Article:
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Pulmonary Research and Clinical Trials

UC San Diego Health System physicians design and run clinical trials and research studies with internationally recognized academic researchers and industry sponsors. These trials and studies may offer participants early access to new treatments or treatment strategies. New innovations may be particularly valuable for those who have not responded adequately to conventional treatments.

All participation in a clinical trial or research study is a voluntary, personal decision that should be discussed carefully with a person’s family and medical team. Learn the basics about clinical studies.

Nearly all UC San Diego Health System pulmonologists conduct basic or clinical research. Topics currently under investigation include:
  • Understanding why some people but not others develop sleep apnea
  • Determining physiological mechanisms associated with acclimatization to chronic hypoxia
  • Examining effects of treating sleep apnea in people with Parkinson’s disease
  • Investigating mechanisms of airway remodeling and asthma
  • Identifying cell signaling pathways regulating cardiac hypertrophy, heart failure and vascular disease, including hypertension
  • Developing new diagnostic tests for tuberculosis
  • Understanding the deposition and dispersion of aerosols in the human lung
  • Elucidating the genetic basis and pharmacogenomics of high blood pressure
  • Documenting neuronal excitability and ionic fluxes occurring when neurons lack oxygen
  • Understanding airflow restriction and obstruction among people with lung disease, including asthma and COPD
  • Rehabilitating lung function among people with chronic lung disease
  • Understanding how oxygen is transported from the air to the body's mitochondria, especially in the lungs and the skeletal muscles during exercise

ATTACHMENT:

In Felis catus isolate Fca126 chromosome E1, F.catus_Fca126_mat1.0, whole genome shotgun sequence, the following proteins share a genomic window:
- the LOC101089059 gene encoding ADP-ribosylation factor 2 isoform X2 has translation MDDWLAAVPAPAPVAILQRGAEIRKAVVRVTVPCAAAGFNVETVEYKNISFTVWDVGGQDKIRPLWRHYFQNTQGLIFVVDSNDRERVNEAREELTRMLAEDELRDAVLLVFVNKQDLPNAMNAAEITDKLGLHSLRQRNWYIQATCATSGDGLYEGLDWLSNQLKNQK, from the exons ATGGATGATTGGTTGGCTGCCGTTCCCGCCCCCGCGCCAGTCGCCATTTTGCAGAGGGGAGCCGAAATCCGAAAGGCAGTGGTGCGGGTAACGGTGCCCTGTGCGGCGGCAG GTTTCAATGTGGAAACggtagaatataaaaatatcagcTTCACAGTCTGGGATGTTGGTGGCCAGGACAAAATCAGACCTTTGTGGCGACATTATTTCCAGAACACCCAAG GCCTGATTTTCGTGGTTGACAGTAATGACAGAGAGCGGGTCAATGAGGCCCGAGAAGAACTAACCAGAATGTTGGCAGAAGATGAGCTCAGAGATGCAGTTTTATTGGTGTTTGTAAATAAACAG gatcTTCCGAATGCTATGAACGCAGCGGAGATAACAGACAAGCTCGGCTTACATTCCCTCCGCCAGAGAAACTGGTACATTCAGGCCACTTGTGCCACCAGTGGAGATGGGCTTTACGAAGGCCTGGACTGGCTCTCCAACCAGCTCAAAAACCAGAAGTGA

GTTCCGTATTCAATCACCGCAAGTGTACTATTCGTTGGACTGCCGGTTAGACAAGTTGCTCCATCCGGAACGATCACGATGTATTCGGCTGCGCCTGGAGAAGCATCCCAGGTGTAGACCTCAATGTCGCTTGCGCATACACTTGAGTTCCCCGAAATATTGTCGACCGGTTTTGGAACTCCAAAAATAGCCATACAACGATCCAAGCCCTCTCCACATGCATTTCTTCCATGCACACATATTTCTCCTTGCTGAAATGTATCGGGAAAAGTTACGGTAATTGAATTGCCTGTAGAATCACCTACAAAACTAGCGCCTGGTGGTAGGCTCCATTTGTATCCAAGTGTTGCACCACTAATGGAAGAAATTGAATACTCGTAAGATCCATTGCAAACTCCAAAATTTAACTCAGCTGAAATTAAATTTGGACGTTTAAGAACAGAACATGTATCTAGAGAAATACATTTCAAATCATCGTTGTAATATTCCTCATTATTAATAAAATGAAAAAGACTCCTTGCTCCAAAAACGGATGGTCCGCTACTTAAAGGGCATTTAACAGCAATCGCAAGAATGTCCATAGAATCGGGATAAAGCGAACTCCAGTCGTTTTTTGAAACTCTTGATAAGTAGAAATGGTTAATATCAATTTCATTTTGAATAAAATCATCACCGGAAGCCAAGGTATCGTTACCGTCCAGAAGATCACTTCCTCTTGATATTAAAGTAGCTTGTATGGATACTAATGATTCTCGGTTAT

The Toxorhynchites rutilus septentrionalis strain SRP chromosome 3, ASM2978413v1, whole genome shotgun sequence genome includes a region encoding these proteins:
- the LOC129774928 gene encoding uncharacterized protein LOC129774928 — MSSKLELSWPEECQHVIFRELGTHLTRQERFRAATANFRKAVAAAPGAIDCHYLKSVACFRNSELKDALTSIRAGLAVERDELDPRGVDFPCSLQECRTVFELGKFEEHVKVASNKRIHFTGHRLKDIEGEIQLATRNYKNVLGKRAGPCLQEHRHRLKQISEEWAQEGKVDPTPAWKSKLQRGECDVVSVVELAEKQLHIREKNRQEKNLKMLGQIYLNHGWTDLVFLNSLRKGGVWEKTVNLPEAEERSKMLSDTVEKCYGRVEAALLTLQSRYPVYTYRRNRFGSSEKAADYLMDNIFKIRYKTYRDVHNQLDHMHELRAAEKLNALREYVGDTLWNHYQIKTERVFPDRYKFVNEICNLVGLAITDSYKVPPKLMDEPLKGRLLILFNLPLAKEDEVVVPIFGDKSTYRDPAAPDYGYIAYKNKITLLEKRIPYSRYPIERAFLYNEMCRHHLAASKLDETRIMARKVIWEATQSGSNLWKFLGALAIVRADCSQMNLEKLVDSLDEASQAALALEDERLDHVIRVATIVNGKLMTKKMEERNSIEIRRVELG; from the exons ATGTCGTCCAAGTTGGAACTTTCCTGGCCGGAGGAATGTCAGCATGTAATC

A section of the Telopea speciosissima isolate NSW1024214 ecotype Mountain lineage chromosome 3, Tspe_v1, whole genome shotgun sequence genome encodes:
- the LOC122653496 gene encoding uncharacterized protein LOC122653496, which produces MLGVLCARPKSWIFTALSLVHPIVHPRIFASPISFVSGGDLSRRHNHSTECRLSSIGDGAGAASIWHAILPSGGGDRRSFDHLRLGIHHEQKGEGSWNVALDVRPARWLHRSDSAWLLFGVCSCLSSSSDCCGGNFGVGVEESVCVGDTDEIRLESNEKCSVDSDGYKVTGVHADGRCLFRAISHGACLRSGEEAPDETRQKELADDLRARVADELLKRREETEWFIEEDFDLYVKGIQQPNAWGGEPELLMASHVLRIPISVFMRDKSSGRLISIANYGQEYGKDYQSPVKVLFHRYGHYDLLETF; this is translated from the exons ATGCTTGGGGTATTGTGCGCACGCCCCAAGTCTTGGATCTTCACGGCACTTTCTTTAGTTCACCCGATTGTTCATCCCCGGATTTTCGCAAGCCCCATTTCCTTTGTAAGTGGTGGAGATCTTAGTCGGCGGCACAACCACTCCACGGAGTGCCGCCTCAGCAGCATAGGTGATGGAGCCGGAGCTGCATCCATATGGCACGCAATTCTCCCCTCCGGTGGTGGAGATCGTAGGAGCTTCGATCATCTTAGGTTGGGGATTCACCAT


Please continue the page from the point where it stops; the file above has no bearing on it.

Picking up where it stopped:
• Understanding the vascular biology of lung tumor progression
Clinical trials in pulmonary medicine currently recruiting participants in the San Diego region include:

Improving treatment options for patients with obstructive sleep apnea (OSA)

The standard treatment for obstructive sleep apnea is for the afflicted person to wear a continuous positive airway pressure (CPAP) mask while he or she sleeps. The mask blows air into the nose to prevent the person’s throat muscles from relaxing. Though effective, many find the mask uncomfortable and opt against using the treatment. This study investigates whether the antidepressant/sedative trazodone can reduce OSA severity by helping participants sleep more deeply. For more information on the trial, contact Erik Smales, esmales@ucsd.edu, 619-471-9484.

Understanding the impact of a sleep metric on obstructive sleep apnea (OSA)

This clinical trial seeks to determine whether achieving stable ventilation with a person with OSA is affected by his or her “arousal threshold,” a measure of how easily a person wakes up. To test this idea, participants will be given a drug used to treat dementia (called donepezil) before they go to sleep. Physicians will then measure the drug’s effect on arousal threshold and its relationship to OSA severity. The hope is that by manipulating this aspect of sleep, OSA can be more effectively treated. For more information on the trial, contact Erik Smales, esmales@ucsd.edu, 619-471-9484.